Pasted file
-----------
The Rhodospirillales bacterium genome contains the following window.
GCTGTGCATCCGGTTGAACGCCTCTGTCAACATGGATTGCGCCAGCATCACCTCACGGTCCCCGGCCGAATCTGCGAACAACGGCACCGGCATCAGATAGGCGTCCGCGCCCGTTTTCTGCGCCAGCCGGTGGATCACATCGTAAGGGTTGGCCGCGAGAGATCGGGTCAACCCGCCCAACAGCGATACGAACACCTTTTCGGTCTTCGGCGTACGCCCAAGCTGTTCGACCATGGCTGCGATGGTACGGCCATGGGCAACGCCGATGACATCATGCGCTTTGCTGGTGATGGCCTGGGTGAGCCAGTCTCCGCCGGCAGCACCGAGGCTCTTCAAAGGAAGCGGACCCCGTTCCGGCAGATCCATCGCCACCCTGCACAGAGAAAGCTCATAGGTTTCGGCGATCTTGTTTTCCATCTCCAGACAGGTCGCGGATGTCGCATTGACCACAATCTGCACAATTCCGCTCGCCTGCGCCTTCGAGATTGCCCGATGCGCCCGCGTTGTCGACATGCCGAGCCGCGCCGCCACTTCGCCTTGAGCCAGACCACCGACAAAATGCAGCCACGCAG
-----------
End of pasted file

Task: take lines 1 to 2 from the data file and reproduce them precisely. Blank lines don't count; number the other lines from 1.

The Rhodospirillales bacterium genome contains the following window.
GCTGTGCATCCGGTTGAACGCCTCTGTCAACATGGATTGCGCCAGCATCACCTCACGGTCCCCGGCCGAATCTGCGAACAACGGCACCGGCATCAGATAGGCGTCCGCGCCCGTTTTCTGCGCCAGCCGGTGGATCACATCGTAAGGGTTGGCCGCGAGAGATCGGGTCAACCCGCCCAACAGCGATACGAACACCTTTTCGGTCTTCGGCGTACGCCCAAGCTGTTCGACCATGGCTGCGATGGTACGGCCATGGGCAACGCCGATGACATCATGCGCTTTGCTGGTGATGGCCTGGGTGAGCCAGTCTCCGCCGGCAGCACCGAGGCTCTTCAAAGGAAGCGGACCCCGTTCCGGCAGATCCATCGCCACCCTGCACAGAGAAAGCTCATAGGTTTCGGCGATCTTGTTTTCCATCTCCAGACAGGTCGCGGATGTCGCATTGACCACAATCTGCACAATTCCGCTCGCCTGCGCCTTCGAGATTGCCCGATGCGCCCGCGTTGTCGACATGCCGAGCCGCGCCGCCACTTCGCCTTGAGCCAGACCACCGACAAAATGCAGCCACGCAG